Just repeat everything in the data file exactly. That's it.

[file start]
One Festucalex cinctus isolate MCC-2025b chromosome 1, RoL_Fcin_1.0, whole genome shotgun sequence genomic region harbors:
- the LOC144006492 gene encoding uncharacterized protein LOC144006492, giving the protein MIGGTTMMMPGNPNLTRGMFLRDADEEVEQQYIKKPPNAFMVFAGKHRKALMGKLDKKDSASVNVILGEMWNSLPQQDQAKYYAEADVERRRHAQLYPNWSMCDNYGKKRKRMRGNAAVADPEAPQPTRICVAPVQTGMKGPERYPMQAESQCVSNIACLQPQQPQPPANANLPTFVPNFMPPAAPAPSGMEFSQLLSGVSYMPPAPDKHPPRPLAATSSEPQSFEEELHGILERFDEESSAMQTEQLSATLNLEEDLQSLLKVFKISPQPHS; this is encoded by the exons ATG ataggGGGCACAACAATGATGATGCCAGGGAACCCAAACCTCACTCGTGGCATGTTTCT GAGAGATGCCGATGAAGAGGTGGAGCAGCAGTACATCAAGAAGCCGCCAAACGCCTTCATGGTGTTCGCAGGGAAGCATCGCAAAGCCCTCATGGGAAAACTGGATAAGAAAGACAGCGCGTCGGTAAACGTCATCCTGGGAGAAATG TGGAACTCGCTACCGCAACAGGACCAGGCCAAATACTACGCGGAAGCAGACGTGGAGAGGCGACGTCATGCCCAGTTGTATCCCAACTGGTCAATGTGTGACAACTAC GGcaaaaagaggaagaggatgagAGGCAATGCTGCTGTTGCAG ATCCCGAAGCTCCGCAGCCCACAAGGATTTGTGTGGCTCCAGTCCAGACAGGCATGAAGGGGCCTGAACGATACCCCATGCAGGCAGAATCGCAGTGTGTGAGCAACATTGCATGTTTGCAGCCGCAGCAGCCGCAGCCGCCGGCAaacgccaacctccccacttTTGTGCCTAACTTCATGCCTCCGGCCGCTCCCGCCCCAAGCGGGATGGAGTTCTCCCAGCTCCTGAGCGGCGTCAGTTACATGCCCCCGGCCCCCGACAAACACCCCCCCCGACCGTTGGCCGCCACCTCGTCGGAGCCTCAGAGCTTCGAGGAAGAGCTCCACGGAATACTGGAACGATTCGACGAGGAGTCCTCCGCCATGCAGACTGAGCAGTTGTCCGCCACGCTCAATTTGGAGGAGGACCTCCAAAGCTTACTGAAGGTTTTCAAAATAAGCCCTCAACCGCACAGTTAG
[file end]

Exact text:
One Festucalex cinctus isolate MCC-2025b chromosome 1, RoL_Fcin_1.0, whole genome shotgun sequence genomic region harbors:
- the LOC144006492 gene encoding uncharacterized protein LOC144006492, giving the protein MIGGTTMMMPGNPNLTRGMFLRDADEEVEQQYIKKPPNAFMVFAGKHRKALMGKLDKKDSASVNVILGEMWNSLPQQDQAKYYAEADVERRRHAQLYPNWSMCDNYGKKRKRMRGNAAVADPEAPQPTRICVAPVQTGMKGPERYPMQAESQCVSNIACLQPQQPQPPANANLPTFVPNFMPPAAPAPSGMEFSQLLSGVSYMPPAPDKHPPRPLAATSSEPQSFEEELHGILERFDEESSAMQTEQLSATLNLEEDLQSLLKVFKISPQPHS; this is encoded by the exons ATG ataggGGGCACAACAATGATGATGCCAGGGAACCCAAACCTCACTCGTGGCATGTTTCT GAGAGATGCCGATGAAGAGGTGGAGCAGCAGTACATCAAGAAGCCGCCAAACGCCTTCATGGTGTTCGCAGGGAAGCATCGCAAAGCCCTCATGGGAAAACTGGATAAGAAAGACAGCGCGTCGGTAAACGTCATCCTGGGAGAAATG TGGAACTCGCTACCGCAACAGGACCAGGCCAAATACTACGCGGAAGCAGACGTGGAGAGGCGACGTCATGCCCAGTTGTATCCCAACTGGTCAATGTGTGACAACTAC GGcaaaaagaggaagaggatgagAGGCAATGCTGCTGTTGCAG ATCCCGAAGCTCCGCAGCCCACAAGGATTTGTGTGGCTCCAGTCCAGACAGGCATGAAGGGGCCTGAACGATACCCCATGCAGGCAGAATCGCAGTGTGTGAGCAACATTGCATGTTTGCAGCCGCAGCAGCCGCAGCCGCCGGCAaacgccaacctccccacttTTGTGCCTAACTTCATGCCTCCGGCCGCTCCCGCCCCAAGCGGGATGGAGTTCTCCCAGCTCCTGAGCGGCGTCAGTTACATGCCCCCGGCCCCCGACAAACACCCCCCCCGACCGTTGGCCGCCACCTCGTCGGAGCCTCAGAGCTTCGAGGAAGAGCTCCACGGAATACTGGAACGATTCGACGAGGAGTCCTCCGCCATGCAGACTGAGCAGTTGTCCGCCACGCTCAATTTGGAGGAGGACCTCCAAAGCTTACTGAAGGTTTTCAAAATAAGCCCTCAACCGCACAGTTAG